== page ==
- Replacing Tools
- Replacing PPE Gear
- Jobs That Will Put Extra Wear And Tear On Tools
7. Risk Needs To Be A Factor
As an arborist, you will risk your life on the job every day. You will also be risking damages to equipment. Unfortunate accidents can lead to insurance claims from customers and their neighbors. All of these things need to be considered.
You should also be up front with customers about the types of dangers that Tree Workers face. This can help them understand the value of your work.
8. Don’t Be The Cheapest Guy Around. Don’t Be The Priciest Guy Around
Being the cheapest guy around is a red flag to many customers and also sets a precedent that you will work for less than you are worth.
Being the most expensive guy around means that customers will find someone who is going to work for much less than you do. Remember that your competitors may be cutthroat in their pricing.
9. Whenever Possible, Inspect A Tree Up Close, In Person
There simply is no substitute for looking at a tree in person, with the ability to pay close attention to detail.
It is also helpful to be able to look a customer in the eyes and win them over with your personality while negotiating a price. During this process, keep an open mind, without a set price in your mind. Also use this as an opportunity to ask the customer important questions about hazards and their expectations.
Things To Look Out For In An Inspection:
- Rot & Decay
- Weak Limbs
- Electrical Hazards
- Structural Damage
10. Be Polite, Be Honest, Be Assertive
Happy customers will be returning customers. If a customer trusts you, they will be a happy customer.
Never be rude to a customer, even if they are rude or unreasonable.
Avoid lying when you can.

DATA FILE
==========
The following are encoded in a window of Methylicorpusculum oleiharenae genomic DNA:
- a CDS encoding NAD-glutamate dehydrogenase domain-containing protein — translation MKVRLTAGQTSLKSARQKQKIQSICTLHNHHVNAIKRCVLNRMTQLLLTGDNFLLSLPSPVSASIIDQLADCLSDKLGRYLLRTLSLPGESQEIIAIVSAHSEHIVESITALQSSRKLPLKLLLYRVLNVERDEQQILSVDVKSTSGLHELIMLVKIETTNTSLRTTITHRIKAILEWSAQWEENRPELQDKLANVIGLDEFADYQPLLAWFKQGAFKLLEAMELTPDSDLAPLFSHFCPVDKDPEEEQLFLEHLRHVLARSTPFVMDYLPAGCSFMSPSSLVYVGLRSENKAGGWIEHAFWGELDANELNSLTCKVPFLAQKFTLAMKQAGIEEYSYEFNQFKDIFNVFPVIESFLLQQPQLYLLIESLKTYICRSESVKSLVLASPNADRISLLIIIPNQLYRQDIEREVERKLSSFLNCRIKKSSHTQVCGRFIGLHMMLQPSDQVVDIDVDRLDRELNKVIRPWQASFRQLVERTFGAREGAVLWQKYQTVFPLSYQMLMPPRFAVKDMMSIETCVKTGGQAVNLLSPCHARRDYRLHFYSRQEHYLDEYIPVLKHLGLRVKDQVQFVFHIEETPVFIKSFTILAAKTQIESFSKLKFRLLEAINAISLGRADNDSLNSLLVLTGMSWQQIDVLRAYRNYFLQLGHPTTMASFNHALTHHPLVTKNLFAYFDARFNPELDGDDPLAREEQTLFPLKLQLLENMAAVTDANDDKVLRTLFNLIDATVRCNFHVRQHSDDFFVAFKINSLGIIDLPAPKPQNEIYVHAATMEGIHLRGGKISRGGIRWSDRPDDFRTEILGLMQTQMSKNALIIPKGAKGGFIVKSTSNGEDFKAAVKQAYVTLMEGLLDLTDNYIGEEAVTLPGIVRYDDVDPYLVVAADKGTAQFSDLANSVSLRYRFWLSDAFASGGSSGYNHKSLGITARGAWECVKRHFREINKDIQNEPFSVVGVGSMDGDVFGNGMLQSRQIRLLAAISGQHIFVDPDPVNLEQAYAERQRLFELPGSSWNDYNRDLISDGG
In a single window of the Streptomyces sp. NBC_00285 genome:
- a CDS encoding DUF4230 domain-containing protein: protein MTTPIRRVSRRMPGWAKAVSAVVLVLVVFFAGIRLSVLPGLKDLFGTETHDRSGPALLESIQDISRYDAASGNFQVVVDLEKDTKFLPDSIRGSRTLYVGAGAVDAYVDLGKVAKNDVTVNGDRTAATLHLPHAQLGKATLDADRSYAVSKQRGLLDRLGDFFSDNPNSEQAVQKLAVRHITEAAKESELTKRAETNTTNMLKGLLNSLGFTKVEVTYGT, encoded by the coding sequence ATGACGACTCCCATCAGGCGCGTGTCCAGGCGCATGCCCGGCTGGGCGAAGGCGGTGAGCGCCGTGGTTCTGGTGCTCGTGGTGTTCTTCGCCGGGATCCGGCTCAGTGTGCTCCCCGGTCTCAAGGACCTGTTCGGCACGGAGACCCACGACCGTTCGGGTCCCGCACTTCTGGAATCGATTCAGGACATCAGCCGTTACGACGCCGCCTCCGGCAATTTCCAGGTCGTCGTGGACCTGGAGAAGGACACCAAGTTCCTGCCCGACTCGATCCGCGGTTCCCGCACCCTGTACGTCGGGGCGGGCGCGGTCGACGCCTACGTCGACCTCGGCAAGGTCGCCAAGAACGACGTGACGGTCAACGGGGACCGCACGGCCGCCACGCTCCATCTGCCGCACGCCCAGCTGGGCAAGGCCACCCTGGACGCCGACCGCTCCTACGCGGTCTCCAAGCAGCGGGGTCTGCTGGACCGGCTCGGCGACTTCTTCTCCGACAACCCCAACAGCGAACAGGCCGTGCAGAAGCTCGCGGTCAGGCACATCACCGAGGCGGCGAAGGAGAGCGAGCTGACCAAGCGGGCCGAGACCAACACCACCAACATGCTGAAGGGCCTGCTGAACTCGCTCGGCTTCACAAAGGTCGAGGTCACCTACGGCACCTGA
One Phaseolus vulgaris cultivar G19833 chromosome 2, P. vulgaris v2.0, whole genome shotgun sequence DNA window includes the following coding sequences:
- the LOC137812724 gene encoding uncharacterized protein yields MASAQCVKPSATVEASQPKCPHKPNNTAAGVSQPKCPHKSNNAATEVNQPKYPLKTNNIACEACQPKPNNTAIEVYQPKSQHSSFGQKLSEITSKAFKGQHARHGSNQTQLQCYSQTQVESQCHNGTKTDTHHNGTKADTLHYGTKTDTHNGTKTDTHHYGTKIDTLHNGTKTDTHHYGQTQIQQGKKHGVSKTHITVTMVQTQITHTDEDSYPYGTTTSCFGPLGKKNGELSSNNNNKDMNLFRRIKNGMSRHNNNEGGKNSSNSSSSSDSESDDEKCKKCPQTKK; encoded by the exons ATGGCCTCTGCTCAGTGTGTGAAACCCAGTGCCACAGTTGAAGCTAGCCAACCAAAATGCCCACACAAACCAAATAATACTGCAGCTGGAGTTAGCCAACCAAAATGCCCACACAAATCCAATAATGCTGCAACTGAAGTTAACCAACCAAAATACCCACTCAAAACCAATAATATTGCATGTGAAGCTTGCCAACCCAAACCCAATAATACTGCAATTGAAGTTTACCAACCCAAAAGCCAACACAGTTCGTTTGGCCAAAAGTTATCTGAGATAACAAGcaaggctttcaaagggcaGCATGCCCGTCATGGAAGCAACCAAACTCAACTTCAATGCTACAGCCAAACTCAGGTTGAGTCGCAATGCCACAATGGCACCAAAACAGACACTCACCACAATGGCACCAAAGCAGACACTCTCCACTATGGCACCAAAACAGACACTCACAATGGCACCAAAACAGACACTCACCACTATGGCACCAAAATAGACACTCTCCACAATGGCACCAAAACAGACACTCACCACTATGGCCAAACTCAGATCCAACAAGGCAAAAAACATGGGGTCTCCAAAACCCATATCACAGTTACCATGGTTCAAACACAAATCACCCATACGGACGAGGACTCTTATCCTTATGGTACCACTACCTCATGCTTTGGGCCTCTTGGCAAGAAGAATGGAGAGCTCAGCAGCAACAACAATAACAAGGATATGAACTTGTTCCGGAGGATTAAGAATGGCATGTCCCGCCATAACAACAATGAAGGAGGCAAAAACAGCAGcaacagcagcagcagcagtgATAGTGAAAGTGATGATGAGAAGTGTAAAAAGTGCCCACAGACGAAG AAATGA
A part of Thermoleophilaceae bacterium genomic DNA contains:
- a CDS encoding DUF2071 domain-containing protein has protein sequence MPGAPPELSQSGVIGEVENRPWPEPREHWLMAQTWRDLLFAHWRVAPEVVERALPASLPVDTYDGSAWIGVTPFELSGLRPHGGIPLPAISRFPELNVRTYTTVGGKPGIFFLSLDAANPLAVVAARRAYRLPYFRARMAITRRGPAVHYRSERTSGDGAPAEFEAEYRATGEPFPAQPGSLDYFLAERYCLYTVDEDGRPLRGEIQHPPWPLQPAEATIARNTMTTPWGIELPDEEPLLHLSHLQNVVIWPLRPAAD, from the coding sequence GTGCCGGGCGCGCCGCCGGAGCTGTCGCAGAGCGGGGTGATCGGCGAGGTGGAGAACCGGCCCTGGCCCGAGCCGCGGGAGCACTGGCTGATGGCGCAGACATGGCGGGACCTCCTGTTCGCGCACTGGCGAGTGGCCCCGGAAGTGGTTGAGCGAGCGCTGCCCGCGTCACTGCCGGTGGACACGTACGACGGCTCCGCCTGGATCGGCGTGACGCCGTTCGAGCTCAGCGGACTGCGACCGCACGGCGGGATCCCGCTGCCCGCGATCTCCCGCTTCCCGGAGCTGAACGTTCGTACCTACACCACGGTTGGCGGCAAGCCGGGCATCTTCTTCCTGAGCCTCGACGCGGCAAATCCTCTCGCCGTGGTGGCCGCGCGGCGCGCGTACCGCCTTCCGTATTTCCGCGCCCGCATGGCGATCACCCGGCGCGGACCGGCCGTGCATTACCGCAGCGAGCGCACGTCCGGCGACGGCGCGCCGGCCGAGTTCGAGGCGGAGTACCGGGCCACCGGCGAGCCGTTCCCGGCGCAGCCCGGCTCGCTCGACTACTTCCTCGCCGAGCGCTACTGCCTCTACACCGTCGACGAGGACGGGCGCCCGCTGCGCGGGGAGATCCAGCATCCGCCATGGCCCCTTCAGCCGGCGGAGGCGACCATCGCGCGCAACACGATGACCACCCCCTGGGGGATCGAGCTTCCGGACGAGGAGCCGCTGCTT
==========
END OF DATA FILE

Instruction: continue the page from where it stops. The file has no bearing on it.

Also be firm in your promises and your expectations of what you need from them.
11. Understand You Won’t Be Able To See Customers Everyday
When you are creating a budget for your business, know that in most cases you will have days without jobs available and you will have days where you need to perform equipment maintenance and repairs. You will have days where you need to focus on revising your budget and you will need to have meetings and provide training.
You need to factor all of these things into your goals for how much money you plan on making on the days that you do work on a site.
12. Offer A Few Different Prices
If you can, offer a customer different prices. Offer basic services, such as light pruning at low prices. Offer premium packages with more skilled and time consuming labor at higher prices. Emphasize to them that they are paying a good price for premium services.
This will give customers flexibility in their budget, but also may get them to think about spending a little extra money to make their property nicer.
13. If You Cannot See The Tree In Person, Up Close, Let The Customer Know That You Can Only Make A Rough Estimate On The Cost. This Is Not Negotiable.
Seriously, this is non-negotiable. You can not give a firm bid based on photos or even video. If a customer insists that you give them a firm number without seeing the trees and plants you are working on in person, insist that they need to work with someone else.
If you are not sure why, review Point 9 regarding inspections. You can get yourself into dangerous situations by agreeing to do jobs where you are unable to see hazards. You also can end up spending way more time on a job than you ever could have anticipated.
Check Out Time
We know that after reading this article, you still cannot know everything that you need to know about bidding, but if you follow all of this advice, you should be in a better place for building your business.
Remember to work hard, be honest, and work with self-respect. Your work is valuable and your customers need to know this as much as you do.